CHESAPEAKE, Va. — Chesapeake voters are about to elect new members for the city council.
At the top of several key issues for the City of Chesapeake is access to recycling, financial spending and education.
Three incumbents, including Susan Vitale, Ella Ward, and John M. de Triquet, are asking voters to re-elect them to city council.
Vitale said her achievements include expanding broadband access for Chesapeake residents and adding pharmacy locations in South Norfolk.
"I am here to serve and I am going to continue to serve like the last four years and I'm going to do what is right for Chesapeake every single time," said Vitale.
Ward said she is still fighting to establish a "historical district" in Chesapeake and is an advocate of returning to curbside recycling.
"Our citizens want curbside back very badly," said Ward. "There's so many things that I have worked hard to do over my 22 years of elected office in Chesapeake and I hope they will return me on November 8."
There are also 10 new faces vying for the five seats available on Chesapeake City Council.
Brian Economy, a retired Navy sailor and self-proclaimed "outsider" said he recently made Chesapeake his home and therefore has an unbiased view of the city.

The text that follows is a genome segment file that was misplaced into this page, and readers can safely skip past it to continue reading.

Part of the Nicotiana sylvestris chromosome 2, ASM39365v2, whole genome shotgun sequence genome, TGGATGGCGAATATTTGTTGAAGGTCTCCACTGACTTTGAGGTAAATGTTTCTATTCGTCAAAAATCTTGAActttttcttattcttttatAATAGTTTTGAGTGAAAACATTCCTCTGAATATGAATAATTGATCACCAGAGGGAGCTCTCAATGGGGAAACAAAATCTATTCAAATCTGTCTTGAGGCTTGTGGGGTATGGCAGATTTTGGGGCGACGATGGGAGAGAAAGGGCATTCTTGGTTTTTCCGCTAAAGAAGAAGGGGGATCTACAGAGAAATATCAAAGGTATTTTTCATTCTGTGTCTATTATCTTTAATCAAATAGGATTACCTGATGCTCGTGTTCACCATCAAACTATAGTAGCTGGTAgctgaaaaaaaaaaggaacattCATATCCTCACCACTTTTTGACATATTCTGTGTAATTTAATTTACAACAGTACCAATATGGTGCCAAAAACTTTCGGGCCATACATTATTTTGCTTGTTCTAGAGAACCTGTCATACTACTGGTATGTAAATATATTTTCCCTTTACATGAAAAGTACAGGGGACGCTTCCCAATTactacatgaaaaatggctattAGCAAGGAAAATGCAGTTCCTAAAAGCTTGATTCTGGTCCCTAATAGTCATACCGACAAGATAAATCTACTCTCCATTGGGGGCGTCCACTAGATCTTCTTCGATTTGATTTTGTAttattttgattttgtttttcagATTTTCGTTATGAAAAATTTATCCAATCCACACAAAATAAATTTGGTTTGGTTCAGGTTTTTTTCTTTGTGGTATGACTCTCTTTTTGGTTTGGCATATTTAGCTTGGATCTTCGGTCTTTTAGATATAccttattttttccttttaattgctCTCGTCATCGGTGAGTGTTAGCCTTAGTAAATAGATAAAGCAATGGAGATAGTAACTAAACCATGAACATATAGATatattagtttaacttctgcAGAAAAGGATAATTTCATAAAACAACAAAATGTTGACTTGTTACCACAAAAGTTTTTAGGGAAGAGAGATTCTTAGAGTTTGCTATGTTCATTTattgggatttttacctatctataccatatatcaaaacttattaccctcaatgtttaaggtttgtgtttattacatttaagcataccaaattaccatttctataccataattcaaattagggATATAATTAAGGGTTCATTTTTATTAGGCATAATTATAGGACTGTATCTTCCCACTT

Economy said he wants to focus on Chesapeake's economy and reduce spending.
"I don't feel like our money is focused on where it needs to be at the time," said Economy. "We are trying to spread money everywhere at once and it just isn't efficient that way."
Patricia King is the opposite of a new face. King served on Chesapeake's School Board for the past four years.
King said the switch to Chesapeake City Council will give her more room to make a difference in Chesapeake's education.
"My experience is my strength. I know with this seat I can accomplish what I experienced on the board and really fill a gap that teachers and parents are facing," said King.
B.D. Knowles said he also has a stake in Chesapeake's education.
As a retired Marine and owner of two preschools, Knowles said he wants to use a city council position to give a platform for teachers and parents.
"I saw the government really ignoring the people's voice!" said Knowles. "I'm not going to do that. I am going to be a servant of the people."
Les Smith also said he wants to bring change to Chesapeake's City Council.
Smith is a retired deputy sheriff and said if he is elected, he will focus on bringing businesses and amenities to improve the quality of life for all Chesapeake residents.
"I have a vision," said Smith. "I don't have an agenda and it's a vision to move Chesapeake forward. We are the second largest city and we are definitely not acting like it."
13News Now reached out to the seven other candidates running for Chesapeake City Council, including incumbent Councilman John M. de Triquet, but they did not respond to our request.